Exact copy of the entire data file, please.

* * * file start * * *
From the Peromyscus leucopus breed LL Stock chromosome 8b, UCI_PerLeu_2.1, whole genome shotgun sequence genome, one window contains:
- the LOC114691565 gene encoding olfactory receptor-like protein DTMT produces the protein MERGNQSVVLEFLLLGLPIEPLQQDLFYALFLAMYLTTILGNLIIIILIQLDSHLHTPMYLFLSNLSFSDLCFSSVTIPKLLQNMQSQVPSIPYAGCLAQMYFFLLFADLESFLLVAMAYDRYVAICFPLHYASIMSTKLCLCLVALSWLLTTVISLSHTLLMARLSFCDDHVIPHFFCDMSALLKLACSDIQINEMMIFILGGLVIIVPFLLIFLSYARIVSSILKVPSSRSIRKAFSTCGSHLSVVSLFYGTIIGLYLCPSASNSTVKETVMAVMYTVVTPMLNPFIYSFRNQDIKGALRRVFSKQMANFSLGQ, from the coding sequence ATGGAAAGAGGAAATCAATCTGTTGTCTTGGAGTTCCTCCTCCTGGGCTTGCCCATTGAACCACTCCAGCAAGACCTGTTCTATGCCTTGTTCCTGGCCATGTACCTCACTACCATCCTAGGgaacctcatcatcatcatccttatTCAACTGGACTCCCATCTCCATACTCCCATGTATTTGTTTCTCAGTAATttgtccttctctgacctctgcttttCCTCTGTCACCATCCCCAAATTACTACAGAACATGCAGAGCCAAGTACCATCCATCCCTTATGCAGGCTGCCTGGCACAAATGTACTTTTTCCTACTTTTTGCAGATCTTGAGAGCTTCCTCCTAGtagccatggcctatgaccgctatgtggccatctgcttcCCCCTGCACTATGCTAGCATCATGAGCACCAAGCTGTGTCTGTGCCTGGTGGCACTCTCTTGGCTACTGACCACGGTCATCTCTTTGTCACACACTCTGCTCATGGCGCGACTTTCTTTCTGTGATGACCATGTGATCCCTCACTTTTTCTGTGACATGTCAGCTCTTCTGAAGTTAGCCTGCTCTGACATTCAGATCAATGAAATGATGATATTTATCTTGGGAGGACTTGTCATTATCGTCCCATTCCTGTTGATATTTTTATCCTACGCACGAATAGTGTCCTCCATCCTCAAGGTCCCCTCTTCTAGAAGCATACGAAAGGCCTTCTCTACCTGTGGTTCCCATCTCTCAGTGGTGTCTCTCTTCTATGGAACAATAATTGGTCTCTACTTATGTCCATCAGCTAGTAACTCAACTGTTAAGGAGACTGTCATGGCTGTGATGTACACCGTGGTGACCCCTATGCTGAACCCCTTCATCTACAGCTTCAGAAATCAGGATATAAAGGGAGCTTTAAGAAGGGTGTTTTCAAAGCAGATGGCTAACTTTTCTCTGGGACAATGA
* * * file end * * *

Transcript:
From the Peromyscus leucopus breed LL Stock chromosome 8b, UCI_PerLeu_2.1, whole genome shotgun sequence genome, one window contains:
- the LOC114691565 gene encoding olfactory receptor-like protein DTMT produces the protein MERGNQSVVLEFLLLGLPIEPLQQDLFYALFLAMYLTTILGNLIIIILIQLDSHLHTPMYLFLSNLSFSDLCFSSVTIPKLLQNMQSQVPSIPYAGCLAQMYFFLLFADLESFLLVAMAYDRYVAICFPLHYASIMSTKLCLCLVALSWLLTTVISLSHTLLMARLSFCDDHVIPHFFCDMSALLKLACSDIQINEMMIFILGGLVIIVPFLLIFLSYARIVSSILKVPSSRSIRKAFSTCGSHLSVVSLFYGTIIGLYLCPSASNSTVKETVMAVMYTVVTPMLNPFIYSFRNQDIKGALRRVFSKQMANFSLGQ, from the coding sequence ATGGAAAGAGGAAATCAATCTGTTGTCTTGGAGTTCCTCCTCCTGGGCTTGCCCATTGAACCACTCCAGCAAGACCTGTTCTATGCCTTGTTCCTGGCCATGTACCTCACTACCATCCTAGGgaacctcatcatcatcatccttatTCAACTGGACTCCCATCTCCATACTCCCATGTATTTGTTTCTCAGTAATttgtccttctctgacctctgcttttCCTCTGTCACCATCCCCAAATTACTACAGAACATGCAGAGCCAAGTACCATCCATCCCTTATGCAGGCTGCCTGGCACAAATGTACTTTTTCCTACTTTTTGCAGATCTTGAGAGCTTCCTCCTAGtagccatggcctatgaccgctatgtggccatctgcttcCCCCTGCACTATGCTAGCATCATGAGCACCAAGCTGTGTCTGTGCCTGGTGGCACTCTCTTGGCTACTGACCACGGTCATCTCTTTGTCACACACTCTGCTCATGGCGCGACTTTCTTTCTGTGATGACCATGTGATCCCTCACTTTTTCTGTGACATGTCAGCTCTTCTGAAGTTAGCCTGCTCTGACATTCAGATCAATGAAATGATGATATTTATCTTGGGAGGACTTGTCATTATCGTCCCATTCCTGTTGATATTTTTATCCTACGCACGAATAGTGTCCTCCATCCTCAAGGTCCCCTCTTCTAGAAGCATACGAAAGGCCTTCTCTACCTGTGGTTCCCATCTCTCAGTGGTGTCTCTCTTCTATGGAACAATAATTGGTCTCTACTTATGTCCATCAGCTAGTAACTCAACTGTTAAGGAGACTGTCATGGCTGTGATGTACACCGTGGTGACCCCTATGCTGAACCCCTTCATCTACAGCTTCAGAAATCAGGATATAAAGGGAGCTTTAAGAAGGGTGTTTTCAAAGCAGATGGCTAACTTTTCTCTGGGACAATGA